ObamaCare/Health Reform Law Blamed for Nursing Strikes - page 2
Article claims that the new healthcare reform laws will increase workloads and make worse the shortage of primary care physicans. This in turn increases stresses on the nursing staff, which may lead... Read More
2May 3, '11 by herring_RN GuideQuote from dance4lifeI didn;t know about nurses on strike right now.Just to bring this back up um, there are some strikes going on right this moment but I don't see any threads about it. hmmmm....
How about starting a thread about them?
1May 3, '11 by upstatenygirl, LPNokay, i am a student and i'm learning about insurance and all that good stuff still so be kind . i was under the impression that more medical centers would be developed (like surgical centers, etc.) and hospitals would expand and more nurses would be employed in the near future. also, isn't there a certain amount of nurses that have to be on staff per shift? i would think that if patient load increased, then the number of nurses on the floor would increase especially because of medical malpractice concerns. why do nurses have to work 12 hour shifts anyhow? i don't think there is a lack of nurses as there are many graduates looking for jobs. i get that they are trying to turn a profit but they are concerned about patient care--aren't they? i'm just trying to understand ....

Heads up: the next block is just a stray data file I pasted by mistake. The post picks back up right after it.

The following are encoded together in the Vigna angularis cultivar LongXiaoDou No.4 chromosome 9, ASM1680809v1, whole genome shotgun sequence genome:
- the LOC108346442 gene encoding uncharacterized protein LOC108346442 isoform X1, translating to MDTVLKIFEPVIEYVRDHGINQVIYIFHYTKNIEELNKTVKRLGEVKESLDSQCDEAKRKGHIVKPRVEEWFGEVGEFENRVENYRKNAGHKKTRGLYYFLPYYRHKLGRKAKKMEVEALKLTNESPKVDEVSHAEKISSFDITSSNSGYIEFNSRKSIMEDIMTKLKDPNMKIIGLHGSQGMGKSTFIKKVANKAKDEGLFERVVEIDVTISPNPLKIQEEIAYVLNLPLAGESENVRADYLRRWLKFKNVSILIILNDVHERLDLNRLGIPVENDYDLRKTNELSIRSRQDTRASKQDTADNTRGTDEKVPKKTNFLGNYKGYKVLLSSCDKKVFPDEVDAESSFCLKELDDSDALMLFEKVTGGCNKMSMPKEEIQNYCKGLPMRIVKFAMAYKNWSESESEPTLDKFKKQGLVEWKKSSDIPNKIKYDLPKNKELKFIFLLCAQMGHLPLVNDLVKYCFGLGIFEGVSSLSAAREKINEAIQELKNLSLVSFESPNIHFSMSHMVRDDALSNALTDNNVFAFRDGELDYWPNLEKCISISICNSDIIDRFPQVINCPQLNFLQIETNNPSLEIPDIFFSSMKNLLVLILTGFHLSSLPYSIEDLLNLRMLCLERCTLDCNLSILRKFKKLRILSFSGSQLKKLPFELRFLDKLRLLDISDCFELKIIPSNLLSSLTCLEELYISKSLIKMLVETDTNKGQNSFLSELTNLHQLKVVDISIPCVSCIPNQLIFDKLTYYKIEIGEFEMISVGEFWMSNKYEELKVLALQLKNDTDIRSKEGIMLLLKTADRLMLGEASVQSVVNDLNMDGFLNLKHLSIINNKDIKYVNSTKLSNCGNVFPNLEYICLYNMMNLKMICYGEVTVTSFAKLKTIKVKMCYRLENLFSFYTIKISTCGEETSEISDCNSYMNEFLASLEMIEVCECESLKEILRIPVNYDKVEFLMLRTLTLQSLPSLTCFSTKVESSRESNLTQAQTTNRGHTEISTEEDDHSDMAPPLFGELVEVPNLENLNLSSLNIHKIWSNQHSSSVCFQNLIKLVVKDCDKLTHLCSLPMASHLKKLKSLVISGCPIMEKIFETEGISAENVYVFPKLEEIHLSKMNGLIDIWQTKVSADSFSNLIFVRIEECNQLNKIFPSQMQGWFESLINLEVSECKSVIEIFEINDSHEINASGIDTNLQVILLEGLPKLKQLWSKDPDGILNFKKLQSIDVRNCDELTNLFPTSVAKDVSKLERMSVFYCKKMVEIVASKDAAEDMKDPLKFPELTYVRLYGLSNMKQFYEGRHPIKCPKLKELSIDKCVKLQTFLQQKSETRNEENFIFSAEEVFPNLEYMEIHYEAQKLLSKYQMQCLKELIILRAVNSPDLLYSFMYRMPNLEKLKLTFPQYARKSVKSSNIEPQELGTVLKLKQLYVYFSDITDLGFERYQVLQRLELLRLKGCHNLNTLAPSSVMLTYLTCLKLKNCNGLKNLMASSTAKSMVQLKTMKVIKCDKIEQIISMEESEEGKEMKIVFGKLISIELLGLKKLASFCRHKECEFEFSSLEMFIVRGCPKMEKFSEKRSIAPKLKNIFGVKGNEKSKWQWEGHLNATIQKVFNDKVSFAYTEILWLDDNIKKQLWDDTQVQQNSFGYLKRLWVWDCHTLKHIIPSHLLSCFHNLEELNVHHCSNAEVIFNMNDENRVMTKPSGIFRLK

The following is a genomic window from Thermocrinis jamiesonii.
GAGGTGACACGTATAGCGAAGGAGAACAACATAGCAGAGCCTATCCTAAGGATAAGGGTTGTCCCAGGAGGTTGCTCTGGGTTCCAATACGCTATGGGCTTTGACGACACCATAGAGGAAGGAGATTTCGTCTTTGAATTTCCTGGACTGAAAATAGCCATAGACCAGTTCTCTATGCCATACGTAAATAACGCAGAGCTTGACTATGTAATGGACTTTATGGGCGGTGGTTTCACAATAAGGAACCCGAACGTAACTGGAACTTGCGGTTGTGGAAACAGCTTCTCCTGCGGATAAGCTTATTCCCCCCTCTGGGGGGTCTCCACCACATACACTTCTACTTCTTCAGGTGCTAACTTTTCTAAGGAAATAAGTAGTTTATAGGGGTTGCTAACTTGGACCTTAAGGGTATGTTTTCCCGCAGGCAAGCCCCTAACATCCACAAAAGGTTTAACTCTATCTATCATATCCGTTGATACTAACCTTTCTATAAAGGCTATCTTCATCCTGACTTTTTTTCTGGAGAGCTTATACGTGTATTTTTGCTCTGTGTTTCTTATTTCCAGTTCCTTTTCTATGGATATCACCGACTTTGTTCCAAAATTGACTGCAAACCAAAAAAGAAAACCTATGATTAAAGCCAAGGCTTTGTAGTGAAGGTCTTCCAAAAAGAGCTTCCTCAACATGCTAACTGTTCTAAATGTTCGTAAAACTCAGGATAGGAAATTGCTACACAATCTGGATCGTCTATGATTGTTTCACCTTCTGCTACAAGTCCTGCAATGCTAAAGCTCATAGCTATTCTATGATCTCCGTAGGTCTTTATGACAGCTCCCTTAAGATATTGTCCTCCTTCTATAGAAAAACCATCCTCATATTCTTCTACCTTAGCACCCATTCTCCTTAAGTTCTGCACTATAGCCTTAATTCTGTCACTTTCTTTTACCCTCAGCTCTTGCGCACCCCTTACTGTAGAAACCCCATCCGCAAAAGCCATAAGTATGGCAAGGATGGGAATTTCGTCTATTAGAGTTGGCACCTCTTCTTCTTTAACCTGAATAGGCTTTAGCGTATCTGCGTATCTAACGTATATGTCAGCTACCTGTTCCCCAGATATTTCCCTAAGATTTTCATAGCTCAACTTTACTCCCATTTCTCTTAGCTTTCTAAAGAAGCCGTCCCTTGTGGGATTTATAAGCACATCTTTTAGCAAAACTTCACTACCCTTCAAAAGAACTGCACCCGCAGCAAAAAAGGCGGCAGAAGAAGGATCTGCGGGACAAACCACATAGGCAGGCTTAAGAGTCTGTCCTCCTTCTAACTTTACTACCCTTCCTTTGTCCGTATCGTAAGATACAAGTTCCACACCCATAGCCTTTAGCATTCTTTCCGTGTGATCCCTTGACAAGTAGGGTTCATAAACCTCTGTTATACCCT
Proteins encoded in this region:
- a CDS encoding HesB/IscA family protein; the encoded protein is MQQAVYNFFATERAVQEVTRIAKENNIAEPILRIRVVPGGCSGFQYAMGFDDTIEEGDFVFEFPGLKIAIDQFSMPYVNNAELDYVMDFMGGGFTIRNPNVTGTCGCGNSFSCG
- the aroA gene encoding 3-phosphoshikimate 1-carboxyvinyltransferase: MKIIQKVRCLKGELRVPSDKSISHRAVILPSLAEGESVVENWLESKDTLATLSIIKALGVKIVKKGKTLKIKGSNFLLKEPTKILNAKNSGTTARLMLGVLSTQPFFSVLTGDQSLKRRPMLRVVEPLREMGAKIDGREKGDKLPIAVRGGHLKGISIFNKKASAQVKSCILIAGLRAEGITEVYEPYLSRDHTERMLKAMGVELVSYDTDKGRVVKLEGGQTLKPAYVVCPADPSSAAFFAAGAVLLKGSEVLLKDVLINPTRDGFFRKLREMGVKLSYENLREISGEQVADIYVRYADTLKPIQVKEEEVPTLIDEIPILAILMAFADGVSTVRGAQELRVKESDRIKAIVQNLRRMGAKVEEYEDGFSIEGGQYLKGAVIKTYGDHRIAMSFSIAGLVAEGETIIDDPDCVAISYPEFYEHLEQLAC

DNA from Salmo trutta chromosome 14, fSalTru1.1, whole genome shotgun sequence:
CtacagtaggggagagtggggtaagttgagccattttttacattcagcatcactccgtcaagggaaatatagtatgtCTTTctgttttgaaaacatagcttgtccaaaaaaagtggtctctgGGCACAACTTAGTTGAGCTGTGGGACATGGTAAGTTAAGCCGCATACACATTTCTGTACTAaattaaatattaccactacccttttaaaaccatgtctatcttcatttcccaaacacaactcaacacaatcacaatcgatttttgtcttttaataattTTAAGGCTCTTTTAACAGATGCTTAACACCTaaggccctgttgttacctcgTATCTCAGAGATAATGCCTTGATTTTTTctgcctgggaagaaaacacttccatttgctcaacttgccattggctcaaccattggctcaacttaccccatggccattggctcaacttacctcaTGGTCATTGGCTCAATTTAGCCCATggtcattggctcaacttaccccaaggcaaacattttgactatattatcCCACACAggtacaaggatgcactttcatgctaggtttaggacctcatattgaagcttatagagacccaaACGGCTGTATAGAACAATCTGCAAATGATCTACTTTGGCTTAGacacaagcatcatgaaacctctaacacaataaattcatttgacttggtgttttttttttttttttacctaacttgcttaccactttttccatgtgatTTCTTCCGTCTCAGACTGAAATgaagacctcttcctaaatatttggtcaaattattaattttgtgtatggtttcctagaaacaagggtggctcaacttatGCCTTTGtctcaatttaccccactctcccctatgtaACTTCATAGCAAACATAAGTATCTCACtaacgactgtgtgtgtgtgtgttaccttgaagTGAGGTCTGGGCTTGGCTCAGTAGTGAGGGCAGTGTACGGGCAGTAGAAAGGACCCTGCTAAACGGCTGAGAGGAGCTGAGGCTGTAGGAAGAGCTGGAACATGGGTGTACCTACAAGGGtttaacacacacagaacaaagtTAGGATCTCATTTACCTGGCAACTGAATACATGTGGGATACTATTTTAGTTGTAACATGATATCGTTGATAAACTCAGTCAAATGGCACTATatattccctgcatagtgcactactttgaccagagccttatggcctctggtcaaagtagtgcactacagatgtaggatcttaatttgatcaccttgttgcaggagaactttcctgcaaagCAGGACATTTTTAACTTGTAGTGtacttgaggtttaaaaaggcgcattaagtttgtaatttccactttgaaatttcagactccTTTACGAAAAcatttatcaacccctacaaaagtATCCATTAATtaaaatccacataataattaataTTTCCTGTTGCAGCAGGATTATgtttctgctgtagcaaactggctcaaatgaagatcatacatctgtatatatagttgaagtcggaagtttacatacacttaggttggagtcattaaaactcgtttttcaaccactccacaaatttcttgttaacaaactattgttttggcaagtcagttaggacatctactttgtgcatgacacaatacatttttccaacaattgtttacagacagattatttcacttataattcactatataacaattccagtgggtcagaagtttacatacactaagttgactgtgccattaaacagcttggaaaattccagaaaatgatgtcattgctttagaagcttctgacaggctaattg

4May 3, '11 by mazyMeh, the article is lazy and poorly written, so hard to take seriously.
The predicted nursing shortage turned out to be a faulty prediction. I'm wondering if the same holds true for this predicted PCP shortage. There are a lot of things that will change in the next 15 years.
I can't link to the article on striking nurses referenced because the page doesn't exist anymore.
But over the past twenty years numerous factors have contributed to higher mortality rates in hospitals, including poor staffing, poor training, lack of resources to do the job, higher levels of acuity, more aggressive and riskier interventions to save lives, with mixed results, and systemic failures leading to fatal med errors and catastrophic mistakes, etc. etc.
So obviously, this is all the fault of striking nurses. Or is it the fault of Obama? Maybe it's the fault of the doctors? Clearly it is the fault of someone. Perhaps the obese? We blame them for everything else.
But the past twenty years has seen numerous presidential administrations and only two years of Obama, and the healthcare reform hasn't even started to have an impact on anything, so it's a little early to be screaming that the sky is falling.